How long do wheelchair batteries last?

A brand new, fully charged power wheelchair battery can last upwards of 8 hours on a single charge and cover around 10 to 20 miles of distance. Overall battery health declines as the battery is used, both in the length of time it will last and the range it covers.

Power wheelchair batteries should be replaced every one and a half to two years to ensure you have the proper power for your daily use. Depending on your usage, a power wheelchair battery can last from 6 months to 2 years before requiring a replacement.

For more information on power wheelchair batteries, please see our blog post on how long a wheelchair battery lasts.

Power Wheelchair

Power Wheelchair Battery

How much does it cost to buy a wheelchair?

Wheelchairs have several costs to consider, including the upfront cost to buy the equipment, as well as the costs for maintenance, upkeep, accessories, and modifications.

The base price of a wheelchair depends on the make, model, and style, with manual wheelchairs costing less on average than power wheelchairs. Heavy duty wheelchairs also have a slightly higher average price point.

The average manual wheelchair available on scootaroundstore.com costs approximately $425.00, with the least expensive options costing $200.00 or less.

Wheelchairs can be purchased or rented depending on your needs and the availability of specific models. It can often be more cost effective to rent a wheelchair near you to get a feel for the style, model, and functionality before making a large purchase.

For more information about renting and buying wheelchairs, visit our Mobility Rentals page and our Online Store.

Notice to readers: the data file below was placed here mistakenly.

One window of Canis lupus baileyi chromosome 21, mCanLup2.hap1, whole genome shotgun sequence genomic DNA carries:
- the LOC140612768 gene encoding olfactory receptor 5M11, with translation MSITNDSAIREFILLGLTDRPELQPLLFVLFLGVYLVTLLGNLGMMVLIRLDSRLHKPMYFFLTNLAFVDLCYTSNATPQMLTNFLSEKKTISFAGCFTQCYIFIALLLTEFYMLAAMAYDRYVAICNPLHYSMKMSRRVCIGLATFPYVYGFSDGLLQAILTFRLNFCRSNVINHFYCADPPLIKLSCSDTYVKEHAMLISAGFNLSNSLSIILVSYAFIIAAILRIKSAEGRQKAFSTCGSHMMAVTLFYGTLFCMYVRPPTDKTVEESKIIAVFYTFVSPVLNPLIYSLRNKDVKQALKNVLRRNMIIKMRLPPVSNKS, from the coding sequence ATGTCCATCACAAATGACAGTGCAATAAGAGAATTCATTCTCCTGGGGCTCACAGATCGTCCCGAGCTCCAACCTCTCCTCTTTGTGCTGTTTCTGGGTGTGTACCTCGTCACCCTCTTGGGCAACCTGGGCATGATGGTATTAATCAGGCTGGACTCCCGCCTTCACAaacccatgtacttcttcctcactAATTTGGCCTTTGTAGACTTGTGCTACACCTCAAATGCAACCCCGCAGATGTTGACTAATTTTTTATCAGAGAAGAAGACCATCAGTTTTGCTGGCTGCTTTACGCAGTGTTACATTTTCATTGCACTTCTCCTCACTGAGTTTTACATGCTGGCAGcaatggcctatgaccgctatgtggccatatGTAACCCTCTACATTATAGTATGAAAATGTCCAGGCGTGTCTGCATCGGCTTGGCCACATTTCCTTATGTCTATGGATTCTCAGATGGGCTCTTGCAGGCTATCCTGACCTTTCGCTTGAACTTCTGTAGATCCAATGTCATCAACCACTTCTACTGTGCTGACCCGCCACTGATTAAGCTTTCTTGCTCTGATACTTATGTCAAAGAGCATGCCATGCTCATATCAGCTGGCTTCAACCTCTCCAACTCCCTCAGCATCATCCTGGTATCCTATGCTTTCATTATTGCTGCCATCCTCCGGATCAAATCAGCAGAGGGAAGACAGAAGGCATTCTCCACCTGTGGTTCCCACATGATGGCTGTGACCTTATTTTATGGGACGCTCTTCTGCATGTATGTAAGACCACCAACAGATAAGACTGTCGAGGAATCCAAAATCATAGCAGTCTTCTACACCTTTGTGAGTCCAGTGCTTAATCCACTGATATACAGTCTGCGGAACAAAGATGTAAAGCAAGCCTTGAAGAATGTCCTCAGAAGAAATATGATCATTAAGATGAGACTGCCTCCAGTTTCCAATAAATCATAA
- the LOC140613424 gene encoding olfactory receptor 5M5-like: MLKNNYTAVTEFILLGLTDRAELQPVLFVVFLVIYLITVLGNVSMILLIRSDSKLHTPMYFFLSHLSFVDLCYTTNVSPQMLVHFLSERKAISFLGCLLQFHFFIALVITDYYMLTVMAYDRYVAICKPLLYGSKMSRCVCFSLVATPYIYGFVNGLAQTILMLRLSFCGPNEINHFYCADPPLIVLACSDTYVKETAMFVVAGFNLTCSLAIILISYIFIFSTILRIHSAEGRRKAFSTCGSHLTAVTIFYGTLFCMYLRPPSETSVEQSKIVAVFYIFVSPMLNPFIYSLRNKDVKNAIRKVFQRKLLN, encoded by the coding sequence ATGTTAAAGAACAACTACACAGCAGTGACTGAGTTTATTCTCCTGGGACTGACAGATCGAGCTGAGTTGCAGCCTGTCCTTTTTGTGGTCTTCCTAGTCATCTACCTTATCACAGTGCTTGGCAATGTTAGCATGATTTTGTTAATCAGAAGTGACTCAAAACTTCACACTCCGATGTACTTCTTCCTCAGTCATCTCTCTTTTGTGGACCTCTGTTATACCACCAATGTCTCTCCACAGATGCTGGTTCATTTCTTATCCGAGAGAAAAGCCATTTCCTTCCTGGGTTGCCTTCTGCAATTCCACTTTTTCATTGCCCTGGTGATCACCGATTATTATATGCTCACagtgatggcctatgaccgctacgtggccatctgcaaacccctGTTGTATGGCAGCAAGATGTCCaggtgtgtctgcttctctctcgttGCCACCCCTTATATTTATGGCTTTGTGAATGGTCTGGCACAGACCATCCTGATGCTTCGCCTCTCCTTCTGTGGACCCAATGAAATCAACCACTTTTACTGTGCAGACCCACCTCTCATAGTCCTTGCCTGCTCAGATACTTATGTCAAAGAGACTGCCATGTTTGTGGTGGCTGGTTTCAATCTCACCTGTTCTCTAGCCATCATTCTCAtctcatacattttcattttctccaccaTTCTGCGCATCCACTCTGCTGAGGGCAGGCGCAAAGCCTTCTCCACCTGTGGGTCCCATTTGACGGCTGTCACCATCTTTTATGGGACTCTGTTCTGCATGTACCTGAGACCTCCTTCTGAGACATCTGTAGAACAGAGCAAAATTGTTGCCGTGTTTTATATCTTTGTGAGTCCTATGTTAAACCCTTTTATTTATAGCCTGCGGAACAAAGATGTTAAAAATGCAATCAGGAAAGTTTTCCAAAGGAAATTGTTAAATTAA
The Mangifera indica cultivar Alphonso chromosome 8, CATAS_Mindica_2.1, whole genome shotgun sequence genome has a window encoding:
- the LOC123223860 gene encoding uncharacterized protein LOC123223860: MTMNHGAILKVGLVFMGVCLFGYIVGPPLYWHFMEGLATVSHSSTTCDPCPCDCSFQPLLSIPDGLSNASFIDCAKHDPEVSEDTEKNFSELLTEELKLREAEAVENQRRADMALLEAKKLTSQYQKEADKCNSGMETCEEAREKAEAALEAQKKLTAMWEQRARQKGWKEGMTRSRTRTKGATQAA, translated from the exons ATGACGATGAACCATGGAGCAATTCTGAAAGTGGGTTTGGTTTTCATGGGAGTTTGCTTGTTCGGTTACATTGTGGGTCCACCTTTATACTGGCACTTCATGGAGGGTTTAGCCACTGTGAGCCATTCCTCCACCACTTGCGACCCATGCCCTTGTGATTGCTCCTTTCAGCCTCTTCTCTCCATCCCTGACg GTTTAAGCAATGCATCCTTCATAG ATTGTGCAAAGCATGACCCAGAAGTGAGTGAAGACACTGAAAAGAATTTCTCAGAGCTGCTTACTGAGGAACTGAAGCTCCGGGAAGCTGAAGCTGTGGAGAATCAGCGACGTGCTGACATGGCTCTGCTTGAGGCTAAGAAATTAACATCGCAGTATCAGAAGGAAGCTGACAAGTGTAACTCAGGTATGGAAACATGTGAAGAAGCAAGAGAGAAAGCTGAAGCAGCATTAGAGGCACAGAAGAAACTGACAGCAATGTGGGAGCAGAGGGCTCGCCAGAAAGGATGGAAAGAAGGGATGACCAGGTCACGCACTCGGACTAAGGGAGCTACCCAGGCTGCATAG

How long does it take to get a wheelchair?

The process from qualifying for a wheelchair to completing your purchase and having a wheelchair at your disposal can take weeks or months, as qualification starts with a doctor’s appointment and a discussion.

The actual purchasing of a wheelchair typically takes a few weeks, as it’s a good idea to test out a few wheelchairs in person at a retail store or rental location to ensure your choice suits your needs. Wheelchairs can be purchased at your local medical supplier or through online retail websites.

It can take anywhere from a few days to a few weeks to get a wheelchair, depending on what you’re looking for and what’s available. Both local suppliers and retail websites will help guide you through the purchasing process to ensure the wheelchair you select suits your needs and fits your lifestyle.

When purchasing a wheelchair through Scootaround Powered by WHILL, most wheelchairs are shipped between 5 and 7 business days after you complete your purchase.